Andrew Davis and the Verdi Requiem

John Gilks, Opera Ramblings. The orchestra, complete with off stage brass high up at the back of the hall, and choir; the Toronto Mendelssohn Choir were on excellent form. The choir is large and can produce sound ranging from considerable subtlety to the full on power needed to work with the hundred odd musicians, heavy on the brass and drums, in the big climaxes.
More

Categories: 2014-2015 Season and Media Reviews.

Stars Align for Verdi Requiem with Sir Andrew Davis

Joseph So, Musical Toronto. Once in a while, when the music gods are smiling down from heaven and all the stars are aligned, an audience will get to witness an extraordinary musical event, a performance that will stay in memory for a very long time. Last evening’s Verdi Requiem was just such an event.
More

Categories: 2014-2015 Season and Media Reviews.

Classical musicians embrace public exhibitionism in search of new fans

Trish Crawford in the Toronto Star: On a recent spring evening, commuters on their way home were stopped in their tracks by the sound of the Toronto Mendelssohn Choir singing in Brookfield Place’s Galleria. Under the direction of conductor Noel Edison, 70 voices soared to the glass roof of the atrium as they serenaded the rush hour crowd of Bay Street office workers.
More

Categories: 2014-2015 Season and Media Reviews.

From the Executive Director’s Desk – Winter 2015

Almost ten years ago, the Toronto Mendelssohn Choir undertook what was to become a pivotal strategic planning process in the recent history of the organization. Over a series of soul-seeking workshops, a small group of TMC stakeholders took a long and hard look at what we were doing and why we were doing it and created a series of statements that articulated the Choir’s Mission, Vision and Core Values.
More

Categories: Executive Directors Desk and Winter 2015.

Communities of Support – Winter 2015

Communities of Support by Cynthia Hawkins, Executive Director In preparation for this Voice of Mendelssohn article, I happened upon a recent survey published by the Association of Fundraising Professionals (a North American organization which provides leadership to the charitable sector, including 3,500 Canadian members). The 2013 Fundraising Survey reports that 57% of Canadian responding nonprofits saw an increase in fundraising contributions over last year. In addition, 53% reported receiving between 50% and 100% of their philanthropic funds from individual donors. When asked which issues most affected fundraising results, 73% of respondents commented that the highest contributors to their success were their ability to build strong donor relationships, and their commitment to the organization’s mission and programming. The Toronto Mendelssohn Choir budgets about 39% of its revenue per year from the private sector, with 48% of those gifts coming from individual donors – the members of the TMC circle of connections who are most emotionally connected to our performances and programs. Beginning last season, we put renewed emphasis on building strong, active relationships with the members of our community. We began to change the way in which we approach and interact with these stakeholders, affirming their commitment to the TMC or striving to increase their engagement with us. We have refreshed the TMC’s newsletter, the Voice of Mendelssohn, in a new online format circulated to our closest members – choristers and alumni, board and staff, TMC Legacy Circle and current donors. We hold an annual series of community building events, ranging from an open house in the TMC’s new office and library space to private receptions. We continue to strengthen our alumni program through open rehearsal and dinner events, and the opportunity to sing at select concerts. We keep in touch with donors through personalized emails, handwritten notes and phone calls. Last year we took a fresh look at the Conductors’ Challenge and re-envisaged the chorister campaign to encourage participation in ways that are meaningful to them; fostering community spirit and strengthening ties between the choristers’ own circles of connections and the organization. We began to engage current and new stakeholders on social media, posting articles and events of interest to all choral communities. This focus on building and strengthening relationships is already bearing new fruit. The commitment of our choristers to the organization beyond attending rehearsals and performances is exemplary – choristers are selling tickets, attending workshops, making donations, and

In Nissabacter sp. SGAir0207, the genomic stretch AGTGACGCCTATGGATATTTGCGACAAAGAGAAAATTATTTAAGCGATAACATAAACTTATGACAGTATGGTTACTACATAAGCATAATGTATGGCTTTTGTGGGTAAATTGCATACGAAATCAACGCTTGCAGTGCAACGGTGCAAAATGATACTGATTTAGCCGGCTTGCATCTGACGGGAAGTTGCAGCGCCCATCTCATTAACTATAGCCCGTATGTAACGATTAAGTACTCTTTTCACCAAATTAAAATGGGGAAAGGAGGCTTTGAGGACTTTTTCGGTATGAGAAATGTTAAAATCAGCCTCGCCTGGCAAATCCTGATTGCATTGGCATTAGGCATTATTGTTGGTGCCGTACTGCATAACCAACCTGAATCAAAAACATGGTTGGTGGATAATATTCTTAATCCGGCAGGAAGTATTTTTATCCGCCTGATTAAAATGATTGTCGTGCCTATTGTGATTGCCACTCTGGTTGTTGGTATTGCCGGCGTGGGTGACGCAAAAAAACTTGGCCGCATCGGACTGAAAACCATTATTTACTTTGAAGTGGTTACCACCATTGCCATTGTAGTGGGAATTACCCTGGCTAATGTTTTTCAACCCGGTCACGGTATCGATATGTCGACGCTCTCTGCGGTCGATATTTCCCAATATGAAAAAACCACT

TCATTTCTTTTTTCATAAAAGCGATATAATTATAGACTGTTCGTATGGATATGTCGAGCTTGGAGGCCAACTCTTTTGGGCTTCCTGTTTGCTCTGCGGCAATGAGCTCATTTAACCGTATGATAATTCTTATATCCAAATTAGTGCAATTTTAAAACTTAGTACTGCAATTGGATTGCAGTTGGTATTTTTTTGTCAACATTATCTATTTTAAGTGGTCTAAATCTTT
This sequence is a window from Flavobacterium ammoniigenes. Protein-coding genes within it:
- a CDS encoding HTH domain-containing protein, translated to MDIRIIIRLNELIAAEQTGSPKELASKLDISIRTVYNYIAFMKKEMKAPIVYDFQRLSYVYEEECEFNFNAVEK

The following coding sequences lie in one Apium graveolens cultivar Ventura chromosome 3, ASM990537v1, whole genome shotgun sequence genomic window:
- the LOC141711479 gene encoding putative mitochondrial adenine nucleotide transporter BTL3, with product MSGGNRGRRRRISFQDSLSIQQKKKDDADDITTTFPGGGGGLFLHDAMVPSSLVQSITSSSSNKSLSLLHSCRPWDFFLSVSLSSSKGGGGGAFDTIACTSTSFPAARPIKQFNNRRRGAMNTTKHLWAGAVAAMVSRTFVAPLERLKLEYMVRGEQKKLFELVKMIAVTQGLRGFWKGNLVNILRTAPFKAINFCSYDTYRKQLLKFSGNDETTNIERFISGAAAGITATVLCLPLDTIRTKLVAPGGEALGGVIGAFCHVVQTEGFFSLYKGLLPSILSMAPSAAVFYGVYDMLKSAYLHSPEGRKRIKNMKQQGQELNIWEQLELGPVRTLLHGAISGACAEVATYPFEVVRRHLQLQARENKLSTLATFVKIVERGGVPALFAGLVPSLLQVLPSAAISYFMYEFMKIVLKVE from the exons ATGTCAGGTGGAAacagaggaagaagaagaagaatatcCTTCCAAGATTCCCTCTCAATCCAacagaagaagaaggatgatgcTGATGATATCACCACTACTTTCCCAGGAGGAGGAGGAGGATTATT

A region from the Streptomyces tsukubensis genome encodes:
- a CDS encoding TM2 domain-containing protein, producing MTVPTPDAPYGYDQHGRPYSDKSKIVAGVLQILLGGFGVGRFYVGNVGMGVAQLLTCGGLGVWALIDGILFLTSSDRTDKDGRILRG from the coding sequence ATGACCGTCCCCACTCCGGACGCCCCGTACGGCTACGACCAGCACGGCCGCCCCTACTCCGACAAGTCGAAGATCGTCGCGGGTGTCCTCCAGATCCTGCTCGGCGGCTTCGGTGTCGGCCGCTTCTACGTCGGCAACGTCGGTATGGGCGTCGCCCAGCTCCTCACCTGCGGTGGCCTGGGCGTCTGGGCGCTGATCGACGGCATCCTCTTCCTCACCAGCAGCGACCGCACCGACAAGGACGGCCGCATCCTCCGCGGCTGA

More

Categories: Winter 2015.

It Runs In Families – Winter 2015

It Runs In Families We often talk about our TMC family in a figurative way, and to be sure, the Choir is a pretty close-knit community. The figurative TMC family extends not only to choristers and staff, but also to the extended circle of family members, alumni, subscribers, donors, and audience members who support our music. An impressive number of members of our figurative choir-family share their TMC experience with members of their real-life families. At the moment, the TMC membership includes Andrew and Joel Slonetsky, father and son, respectively; sisters Lynne and Erin Smythe and Catherine and Julia Barber; and husband and wife Tim and Katherine Reibetanz. Chorister Barry Clegg is the only member of his family currently in the TMC; however his entire family has been associated with the choir in one way or another. Barry is married to Leslie Cooper, who is an active member of the TMC Alumni; his daughter Alison sang in the TMC for a couple of years, and daughter Joni performed with the TMC as a member of the Toronto Children’s Chorus and sang with the TMYC for a year before moving away. In fact, it’s possible that there wouldn’t be a Clegg-Cooper family if it were not for the TMC. Recounts Barry: My wife Leslie and I became family because of the TMC! Twenty years ago, we were assigned to the same TMC Valentine’s Quartet. The Quartets were a fund-raising venture based on Debbie Fleming’s clever arrangements of romantic words and music (e.g. the “How-I-love-ya Chorus”). Leslie and I had been in the choir for years without knowing each other, but after we sang for a few Valentine’s Quartet clients, the Valentine magic turned itself on us. Yet more TMC families can be found among the TMC alumni. Marjorie Wiens, a longtime TMC member took some time off from her TMC involvement when her daughter Jennifer Taverner was little. Marjorie says that she should have known that Jennifer would someday be involved: “I was pregnant with her at the time of a Beethoven’s Ninth performance at Massey Hall. I guess the vibrations from the orchestra and choir prompted her to kick her way through every performance. You might say she became a singer that week!” (Jennifer notes that she has heard this story a lot). Years later, in 2003, having been back in the TMC for a while, Marjorie found herself at